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  • CO2 Monitoring As an Anti-Covid19 Measure

    Would be good for use in a camper. The CO2/LPG monitors they sell are around $75 and have to be replaced every five years. Must have something to do with the LG monitoring.

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  • farna6548 commented on Erin Spain's instructable DIY Mini Daybed
    DIY Mini Daybed

    Use a spar varnish or outdoor rated polyurethane to finish the wood, then use an outdoor fabric (like Sunbrella) for the cushions.

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  • farna6548 commented on MattL152's instructable Wooden Chainsaw Mill
    Wooden Chainsaw Mill

    An electric saw is actually perfect. Electric motors produce 100% torque at start-up, whereas a gas engine has to build up rpm first. Much lighter and less noise also. The only drawbacks to an electric saw are dragging around a cord and you're limited to 1750 watts (2.4 hp). That's why you won't find anything more than an 18" bar electric saw, and most are 16". A 50cc two stroke chainsaw engine is ~3 hp. Only specs I could find were for a Husqvarna 450 with a 50.2cc engine, 3.2 hp, 20" bar.

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  • All Purpose Shop Cart

    I was thinking the same thing, but the two handles are separate pieces from the rest of the cart. If you need them longer (or shorter) because of your height, just make them to fit you.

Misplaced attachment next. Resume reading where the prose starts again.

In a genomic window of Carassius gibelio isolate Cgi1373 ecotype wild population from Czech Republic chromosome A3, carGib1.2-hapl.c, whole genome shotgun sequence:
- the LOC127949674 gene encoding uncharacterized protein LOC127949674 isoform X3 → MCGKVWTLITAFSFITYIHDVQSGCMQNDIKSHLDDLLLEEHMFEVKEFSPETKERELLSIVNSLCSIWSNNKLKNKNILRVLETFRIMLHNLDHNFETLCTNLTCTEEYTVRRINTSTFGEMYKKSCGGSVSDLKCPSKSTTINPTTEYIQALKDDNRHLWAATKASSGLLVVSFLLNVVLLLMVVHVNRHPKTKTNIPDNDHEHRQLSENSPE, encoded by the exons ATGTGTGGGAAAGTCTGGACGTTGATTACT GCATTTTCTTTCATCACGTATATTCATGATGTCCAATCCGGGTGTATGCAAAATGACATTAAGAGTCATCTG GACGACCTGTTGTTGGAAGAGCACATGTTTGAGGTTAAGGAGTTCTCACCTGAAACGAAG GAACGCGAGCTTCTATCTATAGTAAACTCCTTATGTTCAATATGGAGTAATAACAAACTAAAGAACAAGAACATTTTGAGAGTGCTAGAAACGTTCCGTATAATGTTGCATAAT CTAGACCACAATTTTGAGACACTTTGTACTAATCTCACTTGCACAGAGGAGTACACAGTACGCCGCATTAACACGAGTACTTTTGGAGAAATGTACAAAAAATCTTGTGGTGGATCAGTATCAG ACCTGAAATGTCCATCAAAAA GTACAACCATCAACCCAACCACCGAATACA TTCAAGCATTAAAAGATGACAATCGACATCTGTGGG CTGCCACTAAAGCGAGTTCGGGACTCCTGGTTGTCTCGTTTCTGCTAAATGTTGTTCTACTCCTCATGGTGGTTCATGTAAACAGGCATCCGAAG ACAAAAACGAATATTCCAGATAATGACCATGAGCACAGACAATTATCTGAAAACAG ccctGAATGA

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  • Volkspod (Volkswagen Minibike)

    A "Ford Pod" or "Chevy Pod" would be bigger. Front fenders from a 30s Ford or Chevy would be hard to find, but the REAR fenders from a 50s to early 60s stepside PICKUP would be relatively easy. No built-in headlight, but that just takes adding a headlight bucket and trim ring from an assortment of 50s cars/trucks. Might have to narrow those fenders, but length would be good...

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  • Retro Style Rotary Dial Mobile Phone

    Hmmm... using a push button phone should even be easier. Would be interesting in an old pay phone too! I'm thinking this might be a better idea than continuing to pay for the "hard" phone line my wife insists on keeping. Need to see what a second basic line would be for my cell service... no data needed...

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  • Off Road Go Kart You Can Drive With Your Kids

    Specifically, in English the Cardan (or Kardan) is the name of the inventor of what we call a drive shaft with at least one cross type "universal joint" for transmitting motion. The cross type joint is usually credited to Englishman Robert Hooke, but Girolamo Cardano preceeded him (Hooke died in 1703, Cardano 1576). Hooke reportedly often took credit for inventions that went through the Royal Society, where he was tasked to prove some of them. I've often heard of the back to back cross u-joint constant velocity joint referred to as a "double Cardan" CV joint. Didn't know about a "Hooke joint" until digging for this info.

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  • farna6548 commented on CyberJaws's instructable Slosh Pipe
    Slosh Pipe

    Sometimes called a test plug, used to plug openings so the piping can be pressure tested with air (or water).

    PVC glue. In this case, you could probably use any household cement that is water proof and will glue plastic (NOT white glue). Gorilla glue would be fine. No pressure on the water, so it doesn't need to hold much, mainly not leak.